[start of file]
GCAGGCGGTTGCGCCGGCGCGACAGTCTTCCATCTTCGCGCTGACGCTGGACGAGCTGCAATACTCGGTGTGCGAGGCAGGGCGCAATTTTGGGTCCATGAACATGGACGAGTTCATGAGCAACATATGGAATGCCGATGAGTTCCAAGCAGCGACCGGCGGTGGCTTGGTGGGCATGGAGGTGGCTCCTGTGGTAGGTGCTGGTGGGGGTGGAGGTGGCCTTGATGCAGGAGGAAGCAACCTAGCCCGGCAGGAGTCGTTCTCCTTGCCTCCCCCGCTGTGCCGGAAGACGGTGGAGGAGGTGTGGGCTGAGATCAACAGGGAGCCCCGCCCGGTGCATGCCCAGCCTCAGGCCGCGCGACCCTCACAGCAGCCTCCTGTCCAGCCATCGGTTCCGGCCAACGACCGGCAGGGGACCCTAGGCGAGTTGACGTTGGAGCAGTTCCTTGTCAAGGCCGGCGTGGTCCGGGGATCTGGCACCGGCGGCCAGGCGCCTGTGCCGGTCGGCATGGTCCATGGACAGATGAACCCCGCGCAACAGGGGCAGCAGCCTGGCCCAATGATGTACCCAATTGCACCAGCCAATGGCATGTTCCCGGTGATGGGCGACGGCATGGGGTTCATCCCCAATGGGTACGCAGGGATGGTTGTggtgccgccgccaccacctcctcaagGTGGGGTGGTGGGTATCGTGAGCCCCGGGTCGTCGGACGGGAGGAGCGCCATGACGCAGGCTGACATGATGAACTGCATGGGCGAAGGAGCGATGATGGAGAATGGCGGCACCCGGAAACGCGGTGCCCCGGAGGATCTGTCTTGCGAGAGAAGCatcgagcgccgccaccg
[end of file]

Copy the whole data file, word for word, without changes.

GCAGGCGGTTGCGCCGGCGCGACAGTCTTCCATCTTCGCGCTGACGCTGGACGAGCTGCAATACTCGGTGTGCGAGGCAGGGCGCAATTTTGGGTCCATGAACATGGACGAGTTCATGAGCAACATATGGAATGCCGATGAGTTCCAAGCAGCGACCGGCGGTGGCTTGGTGGGCATGGAGGTGGCTCCTGTGGTAGGTGCTGGTGGGGGTGGAGGTGGCCTTGATGCAGGAGGAAGCAACCTAGCCCGGCAGGAGTCGTTCTCCTTGCCTCCCCCGCTGTGCCGGAAGACGGTGGAGGAGGTGTGGGCTGAGATCAACAGGGAGCCCCGCCCGGTGCATGCCCAGCCTCAGGCCGCGCGACCCTCACAGCAGCCTCCTGTCCAGCCATCGGTTCCGGCCAACGACCGGCAGGGGACCCTAGGCGAGTTGACGTTGGAGCAGTTCCTTGTCAAGGCCGGCGTGGTCCGGGGATCTGGCACCGGCGGCCAGGCGCCTGTGCCGGTCGGCATGGTCCATGGACAGATGAACCCCGCGCAACAGGGGCAGCAGCCTGGCCCAATGATGTACCCAATTGCACCAGCCAATGGCATGTTCCCGGTGATGGGCGACGGCATGGGGTTCATCCCCAATGGGTACGCAGGGATGGTTGTggtgccgccgccaccacctcctcaagGTGGGGTGGTGGGTATCGTGAGCCCCGGGTCGTCGGACGGGAGGAGCGCCATGACGCAGGCTGACATGATGAACTGCATGGGCGAAGGAGCGATGATGGAGAATGGCGGCACCCGGAAACGCGGTGCCCCGGAGGATCTGTCTTGCGAGAGAAGCatcgagcgccgccaccg